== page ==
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7-5-07 Leyn Burrows Karate
 

Worked out Thursday, and I’ve been procrastinating on writing the summary. Procrastinating because most of the class was about critiquing my kata, lots of bad form comments. But the lessons are in the comments, so here goes.

I think Leyn had a different theme before he started watching my forms. We began the workout with some stretches and modified warm up exercises, rolling our shoulders back for a number of counts and then forward for a number. We did a couple of secondaries and a couple of Sanchins. We moved over to the heavy bags (one upright and one torso with head). We kicked and kneed the upright and punched the torso.

Leyn then had me do kata, while he watched. I did all the kata from Kanshiwa to Sanseiryu. And from the first Kanshiwa I think Leyn changed his class theme. He immediately started talking about balance; think feet before hands. He gave me a couple exercises to help me think of my feet before thinking of my hands and the technique I was about to implement. One was being in a shower, feeling the water on my head, and not doing anything until I could feel the water on my feet.

This shifting or removing the focus from my hands to my feet is designed to keep me from moving while implementing a technique, whether it is a block, strike or kick. He did say it was acceptable to be moving while blocking, but that both should finish together.

It’s also designed to maintain my balance. Over the past weeks I can recall him saying get your legs under you more than once every ten minutes. As usual I made my defensive comments, probably out of Yondan rank pride, which holds no water when the Sensei is a Seventh Dan. So, my “I do kata fast” reason was quickly relinquished and replaced with the proper method: stop the flow, and set before you strike.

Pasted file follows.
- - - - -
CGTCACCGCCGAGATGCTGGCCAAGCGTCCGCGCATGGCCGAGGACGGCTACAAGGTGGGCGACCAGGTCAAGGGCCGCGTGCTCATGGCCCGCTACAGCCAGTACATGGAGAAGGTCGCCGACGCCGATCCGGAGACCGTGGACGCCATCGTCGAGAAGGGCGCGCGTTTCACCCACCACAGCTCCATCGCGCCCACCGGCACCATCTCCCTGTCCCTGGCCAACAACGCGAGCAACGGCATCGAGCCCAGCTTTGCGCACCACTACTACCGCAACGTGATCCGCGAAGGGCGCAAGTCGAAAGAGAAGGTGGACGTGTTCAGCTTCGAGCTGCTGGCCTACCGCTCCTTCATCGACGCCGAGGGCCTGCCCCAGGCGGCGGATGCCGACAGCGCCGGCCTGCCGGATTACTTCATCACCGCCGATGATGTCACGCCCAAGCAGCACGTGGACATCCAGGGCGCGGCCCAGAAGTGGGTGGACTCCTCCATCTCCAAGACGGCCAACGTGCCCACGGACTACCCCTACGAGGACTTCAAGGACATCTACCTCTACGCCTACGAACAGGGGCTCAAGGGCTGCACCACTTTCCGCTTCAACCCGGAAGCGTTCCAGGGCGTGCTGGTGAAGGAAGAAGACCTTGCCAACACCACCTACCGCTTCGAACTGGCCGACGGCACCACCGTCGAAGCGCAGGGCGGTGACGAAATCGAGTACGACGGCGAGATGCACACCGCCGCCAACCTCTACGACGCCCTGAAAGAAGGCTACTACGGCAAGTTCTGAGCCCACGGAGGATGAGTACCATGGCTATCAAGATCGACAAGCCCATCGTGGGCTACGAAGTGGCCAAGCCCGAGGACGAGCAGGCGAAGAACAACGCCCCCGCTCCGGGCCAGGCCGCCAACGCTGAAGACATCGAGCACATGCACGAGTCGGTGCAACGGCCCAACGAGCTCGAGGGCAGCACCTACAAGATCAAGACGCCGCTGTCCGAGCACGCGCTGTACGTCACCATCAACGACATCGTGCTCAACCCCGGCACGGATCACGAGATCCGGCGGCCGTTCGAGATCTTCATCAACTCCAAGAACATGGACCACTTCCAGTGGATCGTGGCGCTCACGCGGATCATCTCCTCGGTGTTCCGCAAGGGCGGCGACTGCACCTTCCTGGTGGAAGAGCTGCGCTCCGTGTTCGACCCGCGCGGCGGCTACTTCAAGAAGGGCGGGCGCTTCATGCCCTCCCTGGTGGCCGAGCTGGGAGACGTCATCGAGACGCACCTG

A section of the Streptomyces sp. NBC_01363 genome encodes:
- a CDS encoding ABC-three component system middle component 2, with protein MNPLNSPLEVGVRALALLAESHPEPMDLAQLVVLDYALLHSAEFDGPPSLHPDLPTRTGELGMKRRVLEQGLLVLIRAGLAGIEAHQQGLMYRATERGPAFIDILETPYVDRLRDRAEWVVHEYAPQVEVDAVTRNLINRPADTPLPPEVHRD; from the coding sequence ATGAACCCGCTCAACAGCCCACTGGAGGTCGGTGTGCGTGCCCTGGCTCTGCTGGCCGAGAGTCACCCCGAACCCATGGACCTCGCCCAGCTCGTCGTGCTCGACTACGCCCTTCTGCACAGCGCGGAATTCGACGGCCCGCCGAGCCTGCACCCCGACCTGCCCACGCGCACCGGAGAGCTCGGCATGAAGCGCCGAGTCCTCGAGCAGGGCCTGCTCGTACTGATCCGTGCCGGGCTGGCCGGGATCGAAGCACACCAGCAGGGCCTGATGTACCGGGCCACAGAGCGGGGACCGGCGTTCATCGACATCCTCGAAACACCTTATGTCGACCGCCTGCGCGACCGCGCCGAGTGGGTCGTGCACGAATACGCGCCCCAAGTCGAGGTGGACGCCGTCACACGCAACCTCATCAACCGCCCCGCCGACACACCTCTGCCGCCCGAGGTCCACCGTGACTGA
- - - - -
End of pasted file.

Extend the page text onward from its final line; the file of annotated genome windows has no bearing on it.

Another bad form comment came on Leyn’s critique of my Konchin kata. There were strikes performed while still in the process of stepping, but that was secondary to the leaning elbow strike moving right into the horse stance scoop techniques, which were dubbed bad form. As Leyn demonstrated, after the leaning elbow strike, you don’t scoop while still leaning. You straighten your spine and get you legs under you, as you come up into a horse stance. And, then you scoop and toss. It reminded me why Jonathan’s kata always looked so good.

Leyn didn’t leave the hands out altogether. After one of the Sanchins during the doubles, Leyn described how the hands need to be focused. He said the Spear Hands need to strike though, fingers remaining tight and focused through the target before the grab. He told me to picture the tiger paw as an example of the strength the hand and fingers should have.

Leyn began to be profound in his discussion on the need to be balanced. He started to use examples like the hand’s palm and knuckles as a picture of balance; one hand open doing wrist blocks and the other closed making fist striking gestures. He said everything should be in balance. If you’re strong, you need to develop your flexible side. Otherwise, when you’re one dimensional, the side that’s developed could drift into bad form.

There were a couple of other lessons, like the eight form, and the critique of my Sanseiryu, but I’ve beat myself up enough for your pleasure. We’ll address the eight form another time. It’s something Paul and Rick D. know, otherwise how would they know how to move so well while sparring. Ask them to share it with you. If they don’t, I’ll show it to you when I get back.

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